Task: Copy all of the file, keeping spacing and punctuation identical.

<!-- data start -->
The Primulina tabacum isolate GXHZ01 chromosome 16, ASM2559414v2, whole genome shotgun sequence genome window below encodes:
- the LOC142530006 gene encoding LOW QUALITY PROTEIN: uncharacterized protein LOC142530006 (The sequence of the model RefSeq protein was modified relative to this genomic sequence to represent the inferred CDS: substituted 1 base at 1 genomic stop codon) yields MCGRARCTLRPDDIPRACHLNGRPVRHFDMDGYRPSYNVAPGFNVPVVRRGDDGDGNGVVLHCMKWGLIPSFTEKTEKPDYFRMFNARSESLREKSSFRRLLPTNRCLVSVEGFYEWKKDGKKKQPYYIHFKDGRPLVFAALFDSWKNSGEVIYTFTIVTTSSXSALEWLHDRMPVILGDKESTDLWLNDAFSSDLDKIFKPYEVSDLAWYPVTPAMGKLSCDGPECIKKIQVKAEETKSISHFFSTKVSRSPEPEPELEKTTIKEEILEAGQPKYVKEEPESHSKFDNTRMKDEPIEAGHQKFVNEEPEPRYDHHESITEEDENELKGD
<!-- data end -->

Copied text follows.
The Primulina tabacum isolate GXHZ01 chromosome 16, ASM2559414v2, whole genome shotgun sequence genome window below encodes:
- the LOC142530006 gene encoding LOW QUALITY PROTEIN: uncharacterized protein LOC142530006 (The sequence of the model RefSeq protein was modified relative to this genomic sequence to represent the inferred CDS: substituted 1 base at 1 genomic stop codon) yields MCGRARCTLRPDDIPRACHLNGRPVRHFDMDGYRPSYNVAPGFNVPVVRRGDDGDGNGVVLHCMKWGLIPSFTEKTEKPDYFRMFNARSESLREKSSFRRLLPTNRCLVSVEGFYEWKKDGKKKQPYYIHFKDGRPLVFAALFDSWKNSGEVIYTFTIVTTSSXSALEWLHDRMPVILGDKESTDLWLNDAFSSDLDKIFKPYEVSDLAWYPVTPAMGKLSCDGPECIKKIQVKAEETKSISHFFSTKVSRSPEPEPELEKTTIKEEILEAGQPKYVKEEPESHSKFDNTRMKDEPIEAGHQKFVNEEPEPRYDHHESITEEDENELKGD